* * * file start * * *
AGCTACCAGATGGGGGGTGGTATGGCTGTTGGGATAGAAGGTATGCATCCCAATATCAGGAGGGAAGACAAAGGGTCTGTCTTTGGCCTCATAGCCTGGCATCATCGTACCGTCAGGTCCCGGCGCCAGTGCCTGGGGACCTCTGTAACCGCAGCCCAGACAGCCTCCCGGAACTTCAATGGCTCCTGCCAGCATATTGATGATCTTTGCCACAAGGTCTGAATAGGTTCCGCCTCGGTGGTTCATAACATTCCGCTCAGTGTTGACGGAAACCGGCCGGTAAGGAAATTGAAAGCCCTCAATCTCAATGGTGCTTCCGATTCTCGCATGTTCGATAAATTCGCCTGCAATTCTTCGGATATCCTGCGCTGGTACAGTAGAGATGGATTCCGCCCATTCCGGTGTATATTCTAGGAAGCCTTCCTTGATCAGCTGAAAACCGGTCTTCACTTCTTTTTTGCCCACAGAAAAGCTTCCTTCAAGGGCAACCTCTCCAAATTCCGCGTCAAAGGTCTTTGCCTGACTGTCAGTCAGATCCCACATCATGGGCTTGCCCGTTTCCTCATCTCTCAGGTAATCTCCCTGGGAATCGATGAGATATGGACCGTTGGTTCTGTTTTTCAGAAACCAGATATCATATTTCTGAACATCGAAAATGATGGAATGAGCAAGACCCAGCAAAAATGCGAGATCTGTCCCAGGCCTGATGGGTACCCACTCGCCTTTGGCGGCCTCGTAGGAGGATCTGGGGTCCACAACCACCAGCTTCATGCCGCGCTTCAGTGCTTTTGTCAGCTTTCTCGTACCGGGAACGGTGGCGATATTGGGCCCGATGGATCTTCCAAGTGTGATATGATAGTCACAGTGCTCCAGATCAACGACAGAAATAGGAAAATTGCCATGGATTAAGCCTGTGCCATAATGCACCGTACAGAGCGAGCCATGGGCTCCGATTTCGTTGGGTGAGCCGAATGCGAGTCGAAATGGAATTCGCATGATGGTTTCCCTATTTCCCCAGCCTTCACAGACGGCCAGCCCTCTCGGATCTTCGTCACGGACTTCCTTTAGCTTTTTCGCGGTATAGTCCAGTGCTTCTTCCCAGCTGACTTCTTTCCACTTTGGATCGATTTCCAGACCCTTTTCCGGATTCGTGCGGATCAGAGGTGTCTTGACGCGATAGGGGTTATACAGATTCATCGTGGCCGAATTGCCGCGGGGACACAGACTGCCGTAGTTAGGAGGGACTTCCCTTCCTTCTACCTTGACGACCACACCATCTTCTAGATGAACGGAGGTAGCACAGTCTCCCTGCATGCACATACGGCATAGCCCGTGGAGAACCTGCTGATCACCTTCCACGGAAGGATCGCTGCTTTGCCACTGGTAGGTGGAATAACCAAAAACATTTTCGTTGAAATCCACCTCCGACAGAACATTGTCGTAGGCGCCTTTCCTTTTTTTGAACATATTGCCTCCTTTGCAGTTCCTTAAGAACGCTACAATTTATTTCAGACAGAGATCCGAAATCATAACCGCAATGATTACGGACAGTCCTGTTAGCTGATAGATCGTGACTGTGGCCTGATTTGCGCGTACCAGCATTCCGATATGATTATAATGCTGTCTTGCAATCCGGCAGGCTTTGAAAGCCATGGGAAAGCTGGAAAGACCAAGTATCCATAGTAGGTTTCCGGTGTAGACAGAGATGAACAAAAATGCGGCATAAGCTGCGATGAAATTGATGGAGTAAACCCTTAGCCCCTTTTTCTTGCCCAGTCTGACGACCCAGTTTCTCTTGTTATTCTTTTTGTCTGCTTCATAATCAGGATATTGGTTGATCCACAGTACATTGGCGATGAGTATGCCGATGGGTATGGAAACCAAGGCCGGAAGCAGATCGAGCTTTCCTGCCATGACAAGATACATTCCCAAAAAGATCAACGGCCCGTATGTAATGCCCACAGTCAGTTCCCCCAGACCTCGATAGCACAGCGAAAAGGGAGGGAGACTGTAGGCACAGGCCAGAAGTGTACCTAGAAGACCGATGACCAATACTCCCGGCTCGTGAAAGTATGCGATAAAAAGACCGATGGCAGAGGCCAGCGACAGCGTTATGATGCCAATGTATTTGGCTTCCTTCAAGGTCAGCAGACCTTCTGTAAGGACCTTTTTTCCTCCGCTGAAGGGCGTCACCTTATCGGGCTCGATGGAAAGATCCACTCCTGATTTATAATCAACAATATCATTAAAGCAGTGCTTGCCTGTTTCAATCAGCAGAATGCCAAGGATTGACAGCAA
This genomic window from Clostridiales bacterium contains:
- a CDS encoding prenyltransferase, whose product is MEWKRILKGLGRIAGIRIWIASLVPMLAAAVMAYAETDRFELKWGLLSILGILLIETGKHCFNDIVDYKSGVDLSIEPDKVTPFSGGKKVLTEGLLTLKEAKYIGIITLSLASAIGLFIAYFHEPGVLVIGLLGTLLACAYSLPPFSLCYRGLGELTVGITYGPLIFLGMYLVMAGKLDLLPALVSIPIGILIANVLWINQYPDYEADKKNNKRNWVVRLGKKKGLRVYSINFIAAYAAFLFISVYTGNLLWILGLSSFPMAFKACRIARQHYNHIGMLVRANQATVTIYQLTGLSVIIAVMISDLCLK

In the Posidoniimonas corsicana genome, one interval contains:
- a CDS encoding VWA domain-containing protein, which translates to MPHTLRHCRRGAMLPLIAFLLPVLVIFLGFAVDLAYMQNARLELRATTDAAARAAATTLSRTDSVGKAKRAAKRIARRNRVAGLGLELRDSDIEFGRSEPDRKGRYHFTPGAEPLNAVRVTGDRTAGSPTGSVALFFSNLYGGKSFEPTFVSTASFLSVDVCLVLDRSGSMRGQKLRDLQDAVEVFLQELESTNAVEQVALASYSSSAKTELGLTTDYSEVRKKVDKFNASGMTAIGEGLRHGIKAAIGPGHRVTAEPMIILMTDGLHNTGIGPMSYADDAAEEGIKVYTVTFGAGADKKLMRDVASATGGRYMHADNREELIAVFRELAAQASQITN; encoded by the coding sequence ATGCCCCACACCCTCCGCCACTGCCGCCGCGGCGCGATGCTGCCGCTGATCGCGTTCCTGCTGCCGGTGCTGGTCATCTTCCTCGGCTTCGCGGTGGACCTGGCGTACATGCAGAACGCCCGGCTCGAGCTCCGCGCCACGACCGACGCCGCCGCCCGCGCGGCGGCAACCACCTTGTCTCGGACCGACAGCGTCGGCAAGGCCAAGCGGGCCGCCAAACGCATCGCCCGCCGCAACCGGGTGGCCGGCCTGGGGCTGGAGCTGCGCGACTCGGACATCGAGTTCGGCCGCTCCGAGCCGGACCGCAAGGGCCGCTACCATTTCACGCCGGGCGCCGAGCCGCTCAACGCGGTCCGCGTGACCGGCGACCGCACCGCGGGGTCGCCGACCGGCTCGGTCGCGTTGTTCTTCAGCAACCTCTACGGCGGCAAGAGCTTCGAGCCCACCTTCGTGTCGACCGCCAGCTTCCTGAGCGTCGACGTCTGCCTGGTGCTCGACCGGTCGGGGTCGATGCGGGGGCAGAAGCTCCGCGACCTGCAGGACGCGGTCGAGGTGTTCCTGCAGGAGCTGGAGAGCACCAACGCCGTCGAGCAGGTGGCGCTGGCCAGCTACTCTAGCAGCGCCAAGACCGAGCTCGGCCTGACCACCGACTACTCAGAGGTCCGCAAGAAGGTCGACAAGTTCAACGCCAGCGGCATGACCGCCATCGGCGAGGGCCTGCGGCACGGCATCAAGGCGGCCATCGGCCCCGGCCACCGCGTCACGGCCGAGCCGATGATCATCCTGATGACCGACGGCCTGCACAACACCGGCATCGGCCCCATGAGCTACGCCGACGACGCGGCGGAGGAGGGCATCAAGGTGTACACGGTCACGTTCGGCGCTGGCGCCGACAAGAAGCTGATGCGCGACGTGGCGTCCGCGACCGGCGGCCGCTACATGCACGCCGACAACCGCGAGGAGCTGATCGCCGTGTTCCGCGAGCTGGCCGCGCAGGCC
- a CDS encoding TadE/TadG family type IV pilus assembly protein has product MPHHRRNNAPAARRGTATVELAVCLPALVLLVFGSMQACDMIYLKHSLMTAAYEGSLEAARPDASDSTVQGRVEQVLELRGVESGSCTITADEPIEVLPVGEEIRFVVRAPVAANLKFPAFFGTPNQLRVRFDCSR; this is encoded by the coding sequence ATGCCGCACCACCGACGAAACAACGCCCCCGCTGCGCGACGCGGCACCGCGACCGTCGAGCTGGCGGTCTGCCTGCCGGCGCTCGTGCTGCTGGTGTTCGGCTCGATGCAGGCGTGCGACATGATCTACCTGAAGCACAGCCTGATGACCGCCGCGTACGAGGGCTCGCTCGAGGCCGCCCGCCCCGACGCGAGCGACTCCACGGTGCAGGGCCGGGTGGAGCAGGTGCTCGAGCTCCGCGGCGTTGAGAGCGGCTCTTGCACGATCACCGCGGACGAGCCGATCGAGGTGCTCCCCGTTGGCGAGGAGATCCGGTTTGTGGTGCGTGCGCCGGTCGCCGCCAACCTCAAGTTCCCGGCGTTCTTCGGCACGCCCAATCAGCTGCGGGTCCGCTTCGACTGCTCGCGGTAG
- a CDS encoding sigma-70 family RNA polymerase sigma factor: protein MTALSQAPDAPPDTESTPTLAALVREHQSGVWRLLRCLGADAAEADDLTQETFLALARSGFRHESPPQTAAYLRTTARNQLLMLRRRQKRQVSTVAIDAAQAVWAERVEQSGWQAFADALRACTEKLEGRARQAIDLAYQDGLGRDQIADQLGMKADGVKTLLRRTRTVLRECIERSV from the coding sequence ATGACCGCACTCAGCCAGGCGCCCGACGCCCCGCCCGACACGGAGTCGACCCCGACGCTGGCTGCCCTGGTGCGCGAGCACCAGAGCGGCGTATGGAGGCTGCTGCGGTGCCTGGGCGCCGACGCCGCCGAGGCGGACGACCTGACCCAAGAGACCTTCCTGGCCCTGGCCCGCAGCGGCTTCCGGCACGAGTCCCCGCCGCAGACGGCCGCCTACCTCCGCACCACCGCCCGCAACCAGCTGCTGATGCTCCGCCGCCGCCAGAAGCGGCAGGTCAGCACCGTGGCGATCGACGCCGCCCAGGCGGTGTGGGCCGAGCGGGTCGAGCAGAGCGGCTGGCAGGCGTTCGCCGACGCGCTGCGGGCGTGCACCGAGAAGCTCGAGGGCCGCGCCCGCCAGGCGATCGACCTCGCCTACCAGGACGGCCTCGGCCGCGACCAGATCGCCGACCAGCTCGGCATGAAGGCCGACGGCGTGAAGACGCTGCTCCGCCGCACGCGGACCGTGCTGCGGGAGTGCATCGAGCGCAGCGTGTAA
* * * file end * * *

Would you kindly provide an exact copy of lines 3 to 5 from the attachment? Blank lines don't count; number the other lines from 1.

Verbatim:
- a CDS encoding prenyltransferase, whose product is MEWKRILKGLGRIAGIRIWIASLVPMLAAAVMAYAETDRFELKWGLLSILGILLIETGKHCFNDIVDYKSGVDLSIEPDKVTPFSGGKKVLTEGLLTLKEAKYIGIITLSLASAIGLFIAYFHEPGVLVIGLLGTLLACAYSLPPFSLCYRGLGELTVGITYGPLIFLGMYLVMAGKLDLLPALVSIPIGILIANVLWINQYPDYEADKKNNKRNWVVRLGKKKGLRVYSINFIAAYAAFLFISVYTGNLLWILGLSSFPMAFKACRIARQHYNHIGMLVRANQATVTIYQLTGLSVIIAVMISDLCLK

In the Posidoniimonas corsicana genome, one interval contains:
- a CDS encoding VWA domain-containing protein, which translates to MPHTLRHCRRGAMLPLIAFLLPVLVIFLGFAVDLAYMQNARLELRATTDAAARAAATTLSRTDSVGKAKRAAKRIARRNRVAGLGLELRDSDIEFGRSEPDRKGRYHFTPGAEPLNAVRVTGDRTAGSPTGSVALFFSNLYGGKSFEPTFVSTASFLSVDVCLVLDRSGSMRGQKLRDLQDAVEVFLQELESTNAVEQVALASYSSSAKTELGLTTDYSEVRKKVDKFNASGMTAIGEGLRHGIKAAIGPGHRVTAEPMIILMTDGLHNTGIGPMSYADDAAEEGIKVYTVTFGAGADKKLMRDVASATGGRYMHADNREELIAVFRELAAQASQITN; encoded by the coding sequence ATGCCCCACACCCTCCGCCACTGCCGCCGCGGCGCGATGCTGCCGCTGATCGCGTTCCTGCTGCCGGTGCTGGTCATCTTCCTCGGCTTCGCGGTGGACCTGGCGTACATGCAGAACGCCCGGCTCGAGCTCCGCGCCACGACCGACGCCGCCGCCCGCGCGGCGGCAACCACCTTGTCTCGGACCGACAGCGTCGGCAAGGCCAAGCGGGCCGCCAAACGCATCGCCCGCCGCAACCGGGTGGCCGGCCTGGGGCTGGAGCTGCGCGACTCGGACATCGAGTTCGGCCGCTCCGAGCCGGACCGCAAGGGCCGCTACCATTTCACGCCGGGCGCCGAGCCGCTCAACGCGGTCCGCGTGACCGGCGACCGCACCGCGGGGTCGCCGACCGGCTCGGTCGCGTTGTTCTTCAGCAACCTCTACGGCGGCAAGAGCTTCGAGCCCACCTTCGTGTCGACCGCCAGCTTCCTGAGCGTCGACGTCTGCCTGGTGCTCGACCGGTCGGGGTCGATGCGGGGGCAGAAGCTCCGCGACCTGCAGGACGCGGTCGAGGTGTTCCTGCAGGAGCTGGAGAGCACCAACGCCGTCGAGCAGGTGGCGCTGGCCAGCTACTCTAGCAGCGCCAAGACCGAGCTCGGCCTGACCACCGACTACTCAGAGGTCCGCAAGAAGGTCGACAAGTTCAACGCCAGCGGCATGACCGCCATCGGCGAGGGCCTGCGGCACGGCATCAAGGCGGCCATCGGCCCCGGCCACCGCGTCACGGCCGAGCCGATGATCATCCTGATGACCGACGGCCTGCACAACACCGGCATCGGCCCCATGAGCTACGCCGACGACGCGGCGGAGGAGGGCATCAAGGTGTACACGGTCACGTTCGGCGCTGGCGCCGACAAGAAGCTGATGCGCGACGTGGCGTCCGCGACCGGCGGCCGCTACATGCACGCCGACAACCGCGAGGAGCTGATCGCCGTGTTCCGCGAGCTGGCCGCGCAGGCC